He’s got game: Traudt, a four-star recruit nationally by Rivals, intrigued college coaches with a strong summer performance playing AAU for Lincoln Supreme, then followed it up with a high school season in which he excelled in all five positions he played. Traudt is the Islanders’ point guard against full court pressure defenses, he’s their zone breaker with unlimited range beyond the three-point line and he’s their rim protector and inside presence both scoring and rebounding. Despite seeing double and sometimes triple teams, Traudt still shot 51% from the field overall, 37% from three-point territory and 79% at the free throw line. Traudt tied the single-game Class A scoring record with 57 points against Norfolk and also had games of 39 points against Omaha Bryan, 34 against both Bellevue East and Gretna and 33 against Lincoln Southwest. GI’s starting five returns intact next season, making the Islanders a team to watch in Class A next season.
Coach mode: “Isaac’s spent a lot of time and effort working on his body and working on his skill set to get to where he is today. As far as being able to play inside-outside, that’s something he’s always had. Between his sophomore and junior season, he really started to recognize his potential and started to understand that he had to put some time into his body, develop a workout plan and build some strength around his skill set.” Grand Island coach Jeremiah Slough.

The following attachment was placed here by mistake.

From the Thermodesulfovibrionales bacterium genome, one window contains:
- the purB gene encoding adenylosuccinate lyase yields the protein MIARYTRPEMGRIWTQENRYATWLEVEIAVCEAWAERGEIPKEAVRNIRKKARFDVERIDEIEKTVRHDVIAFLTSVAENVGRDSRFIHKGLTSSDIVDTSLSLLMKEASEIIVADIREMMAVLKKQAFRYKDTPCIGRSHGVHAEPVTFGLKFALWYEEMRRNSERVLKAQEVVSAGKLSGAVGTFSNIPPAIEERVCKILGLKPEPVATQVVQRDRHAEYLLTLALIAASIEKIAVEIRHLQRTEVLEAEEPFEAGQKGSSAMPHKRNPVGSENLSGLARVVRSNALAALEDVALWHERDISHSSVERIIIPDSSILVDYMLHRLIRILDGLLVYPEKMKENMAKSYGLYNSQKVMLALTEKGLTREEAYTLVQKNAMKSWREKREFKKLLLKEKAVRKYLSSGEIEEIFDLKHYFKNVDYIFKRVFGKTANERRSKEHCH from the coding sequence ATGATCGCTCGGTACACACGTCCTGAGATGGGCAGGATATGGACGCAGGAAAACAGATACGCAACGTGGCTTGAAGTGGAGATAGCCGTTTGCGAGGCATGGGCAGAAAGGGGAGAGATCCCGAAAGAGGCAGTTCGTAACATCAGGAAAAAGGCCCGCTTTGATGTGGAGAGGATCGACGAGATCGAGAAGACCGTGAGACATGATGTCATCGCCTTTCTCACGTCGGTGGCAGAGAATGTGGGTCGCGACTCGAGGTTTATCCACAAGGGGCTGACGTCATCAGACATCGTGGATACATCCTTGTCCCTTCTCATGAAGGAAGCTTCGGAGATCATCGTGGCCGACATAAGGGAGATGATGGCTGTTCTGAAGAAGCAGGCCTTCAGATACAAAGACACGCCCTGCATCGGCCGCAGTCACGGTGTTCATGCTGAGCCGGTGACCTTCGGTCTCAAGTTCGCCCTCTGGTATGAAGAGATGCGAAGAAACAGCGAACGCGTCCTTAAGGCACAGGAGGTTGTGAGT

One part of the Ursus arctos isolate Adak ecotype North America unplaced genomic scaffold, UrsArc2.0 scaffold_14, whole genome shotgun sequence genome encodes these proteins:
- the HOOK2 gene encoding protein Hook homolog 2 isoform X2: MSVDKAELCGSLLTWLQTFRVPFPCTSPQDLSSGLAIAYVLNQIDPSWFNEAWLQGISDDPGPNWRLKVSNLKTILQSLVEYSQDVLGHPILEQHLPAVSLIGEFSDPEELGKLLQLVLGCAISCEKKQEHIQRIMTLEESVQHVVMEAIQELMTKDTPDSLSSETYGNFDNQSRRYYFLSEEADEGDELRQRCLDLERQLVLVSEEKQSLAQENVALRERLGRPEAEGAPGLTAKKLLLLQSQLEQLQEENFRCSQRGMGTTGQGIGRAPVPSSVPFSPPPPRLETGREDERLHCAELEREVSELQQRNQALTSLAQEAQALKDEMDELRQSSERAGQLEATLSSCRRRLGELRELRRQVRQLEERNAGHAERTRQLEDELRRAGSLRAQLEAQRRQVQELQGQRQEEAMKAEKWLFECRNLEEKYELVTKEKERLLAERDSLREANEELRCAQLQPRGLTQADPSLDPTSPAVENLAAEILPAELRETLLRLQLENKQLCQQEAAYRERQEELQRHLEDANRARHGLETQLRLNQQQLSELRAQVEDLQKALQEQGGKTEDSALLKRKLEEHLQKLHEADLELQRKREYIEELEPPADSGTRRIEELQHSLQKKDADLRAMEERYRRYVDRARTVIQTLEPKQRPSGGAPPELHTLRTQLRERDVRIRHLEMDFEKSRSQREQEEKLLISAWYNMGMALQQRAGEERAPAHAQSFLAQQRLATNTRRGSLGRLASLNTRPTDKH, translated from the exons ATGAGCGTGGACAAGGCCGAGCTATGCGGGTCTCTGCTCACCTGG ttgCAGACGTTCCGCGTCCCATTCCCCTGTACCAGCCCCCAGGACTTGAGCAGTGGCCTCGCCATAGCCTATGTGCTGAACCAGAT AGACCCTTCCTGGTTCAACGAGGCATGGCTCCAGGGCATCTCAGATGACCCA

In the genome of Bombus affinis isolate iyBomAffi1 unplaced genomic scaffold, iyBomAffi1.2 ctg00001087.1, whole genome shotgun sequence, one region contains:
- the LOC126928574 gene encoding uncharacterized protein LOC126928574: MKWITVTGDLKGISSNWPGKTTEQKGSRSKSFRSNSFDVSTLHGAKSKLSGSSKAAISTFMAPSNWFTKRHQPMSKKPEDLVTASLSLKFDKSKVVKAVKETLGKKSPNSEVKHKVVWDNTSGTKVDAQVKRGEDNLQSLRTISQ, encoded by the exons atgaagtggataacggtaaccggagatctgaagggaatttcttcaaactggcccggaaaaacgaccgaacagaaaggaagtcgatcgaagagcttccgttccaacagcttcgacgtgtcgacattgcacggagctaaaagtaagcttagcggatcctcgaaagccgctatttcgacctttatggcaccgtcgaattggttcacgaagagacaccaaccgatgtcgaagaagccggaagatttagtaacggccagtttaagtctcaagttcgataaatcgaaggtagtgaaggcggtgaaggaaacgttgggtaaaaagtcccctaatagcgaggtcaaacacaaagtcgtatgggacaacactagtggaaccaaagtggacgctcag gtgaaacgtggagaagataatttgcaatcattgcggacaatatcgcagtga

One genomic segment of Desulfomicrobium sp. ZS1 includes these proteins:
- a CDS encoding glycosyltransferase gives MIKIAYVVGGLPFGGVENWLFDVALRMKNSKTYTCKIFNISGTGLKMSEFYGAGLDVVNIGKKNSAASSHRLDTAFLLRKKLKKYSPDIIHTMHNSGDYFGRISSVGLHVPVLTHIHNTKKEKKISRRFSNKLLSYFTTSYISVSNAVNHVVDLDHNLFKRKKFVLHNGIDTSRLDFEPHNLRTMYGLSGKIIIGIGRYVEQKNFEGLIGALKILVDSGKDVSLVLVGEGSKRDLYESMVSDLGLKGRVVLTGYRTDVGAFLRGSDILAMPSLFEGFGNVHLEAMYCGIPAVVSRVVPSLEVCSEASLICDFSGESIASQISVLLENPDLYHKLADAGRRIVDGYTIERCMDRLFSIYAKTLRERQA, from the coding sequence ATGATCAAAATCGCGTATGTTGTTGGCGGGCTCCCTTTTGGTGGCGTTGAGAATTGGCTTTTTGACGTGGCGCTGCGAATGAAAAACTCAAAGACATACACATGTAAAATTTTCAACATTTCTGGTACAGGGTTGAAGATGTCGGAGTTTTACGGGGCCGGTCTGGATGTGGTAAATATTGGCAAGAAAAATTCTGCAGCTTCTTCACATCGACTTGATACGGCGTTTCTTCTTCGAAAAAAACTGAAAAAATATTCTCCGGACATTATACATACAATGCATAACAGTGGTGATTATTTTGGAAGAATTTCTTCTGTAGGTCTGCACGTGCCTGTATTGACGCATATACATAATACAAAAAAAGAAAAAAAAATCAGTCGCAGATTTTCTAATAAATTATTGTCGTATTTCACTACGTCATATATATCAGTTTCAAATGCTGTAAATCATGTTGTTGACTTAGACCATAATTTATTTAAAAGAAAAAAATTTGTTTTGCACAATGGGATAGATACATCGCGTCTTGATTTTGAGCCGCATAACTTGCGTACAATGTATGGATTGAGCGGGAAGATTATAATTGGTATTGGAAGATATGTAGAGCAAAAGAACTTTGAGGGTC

Game mode with Isaac:
Fun game he can maybe beat other Super-Staters in: “I beat them (the other Super-Staters) in the Connect four Hoops a couple times. One of the shooting games, too.”
Go-to games growing up: “I played a lot of Mario Cart, and I was pretty good at Fortnite when I played.”
How many makes out of 20 on pop-a-shot: “17 or 18.”
𝙼𝚒𝚕𝚕𝚊𝚛𝚍 𝙽𝚘𝚛𝚝𝚑 | 𝟼-𝟽 | 𝚂𝚛. | 𝟸𝟷.𝟸 𝙿𝙿𝙶 | 𝟽.𝟿 𝚁𝙿𝙶
College: Undecided, will announce commitment on April 10. Has 11 offers, the most significant being Mississippi State, Pepperdine, Richmond, TCU and Virginia Tech.